Keith Kessinger, Assistant Site Editor
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The command line prompt is a computing dinosaur. But unlike the T-Rex and stegosaurus, the command line isn't extinct. In fact, it thrives in server virtualization environments.
The resources in this command line tutorial for server virtualization management cover the major hypervisors and scripting languages. Whether you're new to commands or just need a refresher, this guide should simplify server virtualization management in your data center.
The power of the command line
The command line serves as a powerful and versatile way for IT administrators to interact and manage a virtual infrastructure. Through a series of command line inputs -- such as commands, cmdlets and scripts -- virtualization admins can monitor and change the characteristics of physical and virtual machines (VMs), everything from viewing the CPU statistics of a virtual host to the provisioning of new guest VMs.
Command line tools provide distinct advantages over their graphical user interface (GUI) management utilities.
- Save time. GUIs offer simplicity and a clean interface, but at the cost of speed. Generally, GUI management tools require multiple mouse clicks to navigate menus and complete tasks. This point-and-click management environment bogs down complex activities, such as batch provisioning or VM configurations.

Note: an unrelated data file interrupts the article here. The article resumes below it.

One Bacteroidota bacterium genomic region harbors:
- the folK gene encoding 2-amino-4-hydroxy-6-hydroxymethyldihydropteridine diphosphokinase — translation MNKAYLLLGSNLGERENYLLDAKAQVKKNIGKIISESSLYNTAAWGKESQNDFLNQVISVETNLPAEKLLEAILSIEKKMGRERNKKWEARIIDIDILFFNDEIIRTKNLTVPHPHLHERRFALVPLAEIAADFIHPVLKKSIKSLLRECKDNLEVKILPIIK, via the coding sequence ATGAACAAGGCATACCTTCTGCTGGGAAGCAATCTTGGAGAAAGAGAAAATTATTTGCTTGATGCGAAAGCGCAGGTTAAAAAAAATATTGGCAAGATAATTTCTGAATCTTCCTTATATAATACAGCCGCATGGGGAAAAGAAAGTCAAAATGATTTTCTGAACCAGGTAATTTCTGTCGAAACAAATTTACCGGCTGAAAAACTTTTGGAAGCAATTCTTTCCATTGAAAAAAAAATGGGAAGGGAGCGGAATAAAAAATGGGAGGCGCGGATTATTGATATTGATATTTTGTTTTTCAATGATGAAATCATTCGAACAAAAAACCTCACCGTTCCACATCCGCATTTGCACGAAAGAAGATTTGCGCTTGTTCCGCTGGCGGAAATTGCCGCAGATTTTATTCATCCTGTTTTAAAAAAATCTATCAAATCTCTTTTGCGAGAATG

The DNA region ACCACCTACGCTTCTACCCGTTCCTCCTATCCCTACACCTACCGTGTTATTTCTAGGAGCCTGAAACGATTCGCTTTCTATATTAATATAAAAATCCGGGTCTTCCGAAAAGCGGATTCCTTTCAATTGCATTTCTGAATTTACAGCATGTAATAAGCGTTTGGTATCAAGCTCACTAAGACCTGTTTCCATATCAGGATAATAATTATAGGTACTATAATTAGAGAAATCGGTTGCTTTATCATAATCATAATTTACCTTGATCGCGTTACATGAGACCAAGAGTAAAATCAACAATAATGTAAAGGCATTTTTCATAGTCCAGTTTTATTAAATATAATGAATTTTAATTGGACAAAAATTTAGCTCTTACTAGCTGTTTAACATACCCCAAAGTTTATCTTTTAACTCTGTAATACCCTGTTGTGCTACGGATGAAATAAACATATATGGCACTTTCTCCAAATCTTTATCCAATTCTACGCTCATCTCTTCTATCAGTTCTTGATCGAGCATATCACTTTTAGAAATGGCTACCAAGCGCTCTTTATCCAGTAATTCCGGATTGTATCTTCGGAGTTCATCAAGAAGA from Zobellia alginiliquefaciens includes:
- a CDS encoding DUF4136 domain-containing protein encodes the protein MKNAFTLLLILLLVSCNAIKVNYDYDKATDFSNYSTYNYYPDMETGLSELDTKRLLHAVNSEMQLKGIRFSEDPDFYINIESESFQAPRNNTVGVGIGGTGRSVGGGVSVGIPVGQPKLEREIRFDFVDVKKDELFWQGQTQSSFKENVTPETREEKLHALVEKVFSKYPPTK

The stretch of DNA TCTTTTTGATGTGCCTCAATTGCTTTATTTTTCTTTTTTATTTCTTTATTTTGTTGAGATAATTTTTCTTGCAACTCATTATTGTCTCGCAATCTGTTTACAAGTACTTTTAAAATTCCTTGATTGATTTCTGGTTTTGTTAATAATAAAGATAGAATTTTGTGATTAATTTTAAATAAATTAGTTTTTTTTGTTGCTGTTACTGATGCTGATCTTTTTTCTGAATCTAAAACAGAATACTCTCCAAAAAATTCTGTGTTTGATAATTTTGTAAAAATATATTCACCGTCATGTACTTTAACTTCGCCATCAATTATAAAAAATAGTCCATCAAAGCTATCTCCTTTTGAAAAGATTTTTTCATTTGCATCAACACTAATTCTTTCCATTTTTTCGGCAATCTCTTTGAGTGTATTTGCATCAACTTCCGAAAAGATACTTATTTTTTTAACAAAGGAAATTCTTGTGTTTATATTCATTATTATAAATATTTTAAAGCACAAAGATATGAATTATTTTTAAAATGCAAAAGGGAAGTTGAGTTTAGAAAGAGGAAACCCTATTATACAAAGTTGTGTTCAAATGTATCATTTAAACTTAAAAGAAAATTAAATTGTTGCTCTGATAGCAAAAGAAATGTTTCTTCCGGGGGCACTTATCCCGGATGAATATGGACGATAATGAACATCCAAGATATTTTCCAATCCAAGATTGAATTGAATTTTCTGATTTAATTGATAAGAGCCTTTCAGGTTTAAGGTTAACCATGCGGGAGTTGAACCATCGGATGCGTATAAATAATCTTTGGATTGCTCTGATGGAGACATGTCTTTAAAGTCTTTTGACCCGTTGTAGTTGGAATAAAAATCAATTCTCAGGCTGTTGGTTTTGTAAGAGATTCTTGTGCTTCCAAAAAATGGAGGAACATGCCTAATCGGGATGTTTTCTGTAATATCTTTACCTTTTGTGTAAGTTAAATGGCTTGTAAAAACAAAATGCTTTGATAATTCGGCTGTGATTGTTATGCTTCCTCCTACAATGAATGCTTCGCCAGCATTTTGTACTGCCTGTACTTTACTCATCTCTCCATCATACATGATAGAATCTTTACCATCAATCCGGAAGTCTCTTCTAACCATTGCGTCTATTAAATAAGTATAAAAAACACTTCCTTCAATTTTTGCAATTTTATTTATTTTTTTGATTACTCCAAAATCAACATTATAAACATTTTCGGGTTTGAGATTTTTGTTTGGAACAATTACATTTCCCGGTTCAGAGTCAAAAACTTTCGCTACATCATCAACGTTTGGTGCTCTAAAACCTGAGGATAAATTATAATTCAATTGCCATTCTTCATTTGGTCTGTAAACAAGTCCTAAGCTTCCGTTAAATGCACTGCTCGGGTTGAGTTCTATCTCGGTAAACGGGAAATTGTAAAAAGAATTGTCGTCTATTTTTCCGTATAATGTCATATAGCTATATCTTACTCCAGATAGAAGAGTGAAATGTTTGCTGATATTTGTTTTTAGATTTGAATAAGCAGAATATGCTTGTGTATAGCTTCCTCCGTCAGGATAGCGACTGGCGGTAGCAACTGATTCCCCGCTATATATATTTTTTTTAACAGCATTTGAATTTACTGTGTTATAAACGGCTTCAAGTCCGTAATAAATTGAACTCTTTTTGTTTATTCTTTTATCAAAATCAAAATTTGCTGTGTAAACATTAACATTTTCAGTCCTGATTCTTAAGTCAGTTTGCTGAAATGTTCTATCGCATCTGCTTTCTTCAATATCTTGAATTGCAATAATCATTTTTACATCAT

- Reduce mistakes. Through automation, commands and scripts reduce the chance of human error and ensure consistency.
Command line tools, on the other hand, excel at these procedural assignments. Commands, cmdlets and scripts can automate tedious, repetitious tasks -- allowing admins to work on other assignments. Additionally, commands retrieve information more quickly than GUI management tools because there are fewer windows and mouse clicks involved.
There is a learning curve for command line management, however. Admins must manipulate a scripting language to execute commands. The PowerShell language -- used in VMware and Microsoft Hyper-V environments, for example -- has a syntax as well as numerous noun and verb combinations. In essence, it's a language, no different than English or Spanish, albeit not as complex.
For platform-specific resources, check out the other sections of this command line tutorial.